“Nothing ruins a good war story like an eye witness!” The clever line brought loud laughter from the audience enjoying the Veterans Day program. The retired general had just asked the room full of veterans and their families if anyone present had served with him in Iraq. But, there was much more to his witty line than war-related content.
According to Convergys research, 45 percent of customers think companies do not have a good understanding of what their customers really experience when dealing with them. Yet, 80 percent of employees and executives think they understand. And, 39 percent of customers think that companies do not listen to or act on customer feedback. Yet, 87 percent of employees and executives believe “we listen.”
Why such a disconnect between the “tall tale” we tell ourselves and each other compared to the truth from the “eye witness”—the customer? If Convergys research is even half accurate, how could we be that far off on the real truth of the customer’s assessment? There are at least four factors.
1. We determine how the question is framed, not the customer. Customer research professionals wage philosophical battle over which is better–a five or ten point scale; or, whether the pinnacle of customer ecstasy is captured in the phrase, “Completely satisfied.” Meanwhile, customers are asked to shoe horn their sentiment into a sterile survey with little room to provide truth. You might end up in the dog-house if you evaluated your honeymoon experience as “completely satisfied.” Yet, we box in customers in a similar fashion by using our words and not theirs for evaluation language.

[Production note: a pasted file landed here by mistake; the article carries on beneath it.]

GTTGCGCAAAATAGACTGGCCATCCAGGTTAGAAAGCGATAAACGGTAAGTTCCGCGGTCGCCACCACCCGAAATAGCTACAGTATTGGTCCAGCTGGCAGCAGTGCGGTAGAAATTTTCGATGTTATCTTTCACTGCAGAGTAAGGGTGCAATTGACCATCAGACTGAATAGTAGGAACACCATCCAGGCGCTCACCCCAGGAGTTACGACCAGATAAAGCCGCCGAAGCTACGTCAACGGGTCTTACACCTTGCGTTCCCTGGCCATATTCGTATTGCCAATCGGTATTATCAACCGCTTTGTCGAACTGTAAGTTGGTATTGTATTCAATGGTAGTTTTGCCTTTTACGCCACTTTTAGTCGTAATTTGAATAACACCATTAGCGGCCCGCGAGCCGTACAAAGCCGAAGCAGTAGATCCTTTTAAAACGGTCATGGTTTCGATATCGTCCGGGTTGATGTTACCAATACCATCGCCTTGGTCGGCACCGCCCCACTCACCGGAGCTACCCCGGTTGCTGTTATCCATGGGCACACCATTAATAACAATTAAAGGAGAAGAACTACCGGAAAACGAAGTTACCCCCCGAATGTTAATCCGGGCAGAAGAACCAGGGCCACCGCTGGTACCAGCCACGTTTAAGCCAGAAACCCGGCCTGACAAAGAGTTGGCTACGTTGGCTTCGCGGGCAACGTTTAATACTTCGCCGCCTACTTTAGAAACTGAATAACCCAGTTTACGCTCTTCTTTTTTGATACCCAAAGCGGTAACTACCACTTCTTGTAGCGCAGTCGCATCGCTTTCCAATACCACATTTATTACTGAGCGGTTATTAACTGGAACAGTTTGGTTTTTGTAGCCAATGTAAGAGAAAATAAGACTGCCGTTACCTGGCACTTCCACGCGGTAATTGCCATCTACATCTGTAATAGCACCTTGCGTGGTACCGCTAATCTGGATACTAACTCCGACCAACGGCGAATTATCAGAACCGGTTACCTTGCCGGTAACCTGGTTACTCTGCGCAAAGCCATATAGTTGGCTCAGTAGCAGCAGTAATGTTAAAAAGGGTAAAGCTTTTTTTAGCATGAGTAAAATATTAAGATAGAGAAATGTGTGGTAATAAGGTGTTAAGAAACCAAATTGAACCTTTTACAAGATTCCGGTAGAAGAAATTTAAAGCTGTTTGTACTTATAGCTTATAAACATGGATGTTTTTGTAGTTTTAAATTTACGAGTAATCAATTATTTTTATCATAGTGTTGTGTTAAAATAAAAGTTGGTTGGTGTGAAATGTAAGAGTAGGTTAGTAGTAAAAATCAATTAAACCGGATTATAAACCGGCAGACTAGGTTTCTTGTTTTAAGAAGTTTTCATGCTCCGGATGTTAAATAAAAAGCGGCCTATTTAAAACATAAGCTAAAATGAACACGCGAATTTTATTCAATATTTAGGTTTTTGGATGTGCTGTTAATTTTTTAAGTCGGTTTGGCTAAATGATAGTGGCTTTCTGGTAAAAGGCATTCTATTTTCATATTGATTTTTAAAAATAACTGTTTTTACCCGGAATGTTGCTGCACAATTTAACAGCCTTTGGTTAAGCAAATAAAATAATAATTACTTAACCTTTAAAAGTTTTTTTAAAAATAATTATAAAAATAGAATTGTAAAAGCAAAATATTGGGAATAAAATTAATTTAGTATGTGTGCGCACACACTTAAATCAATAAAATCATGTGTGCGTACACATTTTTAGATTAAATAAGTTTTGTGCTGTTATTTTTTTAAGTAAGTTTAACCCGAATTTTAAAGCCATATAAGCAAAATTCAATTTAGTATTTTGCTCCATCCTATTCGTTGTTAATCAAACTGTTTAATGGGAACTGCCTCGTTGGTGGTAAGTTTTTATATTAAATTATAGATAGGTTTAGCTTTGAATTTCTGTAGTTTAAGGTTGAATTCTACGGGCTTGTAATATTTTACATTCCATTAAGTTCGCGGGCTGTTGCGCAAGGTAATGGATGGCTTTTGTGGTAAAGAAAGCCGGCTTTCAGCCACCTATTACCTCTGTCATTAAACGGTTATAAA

2. We fail to truly listen to the customer’s answers. We were conducting a slide presentation for a senior leader group on our findings after completing a customer loyalty driver study. After two dozen summary slides, we gave each of the twenty leaders a different page of customer comments with instructions to silently read the assigned page and summarize their impressions to the group. The thirty minute briefing turned into a three-hour truth-telling, problem solving session. Slides can never tell the same story as the customer’s voice!
3. We don’t completely trust the customer’s truth. How many times have you heard you only hear feedback from the really happy or really upset customers? That is another way of saying, customer feedback is relatively useless. How often do we emotionally discard the venomous feedback as a crackpot with an agenda. But, consider this: What if the target for your feedback device were your extended family? Sure, Uncle Ned has a strange sense of humor and Cousin Lily complains about everything. But, would you discard their feedback just because they were different?
4. We don’t let the customer know what was done with their truth. One major research found that, while 95% of all companies conduct some form of customer feedback, only 5% let their customers know the changes the feedback caused. As such, we turn the customer query into a ritual or game, without a real goal to learn and improve. Customers soon learn that, without sincere interest in betterment, their energy is better spent other ways than on truth-telling. They ignore invitations to provide assessment or they give the effort superficial involvement.
Running a business without customer feedback is like driving blindfolded. You might get lucky and stay between the ditches, but you are more apt to have a head-on collision with failure. Acquiring and mining customer truth is as important to a business as examinations and tests are to a physician attempting to help a patient get well. What can you do to get more truth from the eye witness to the service experience that matters most—your customer?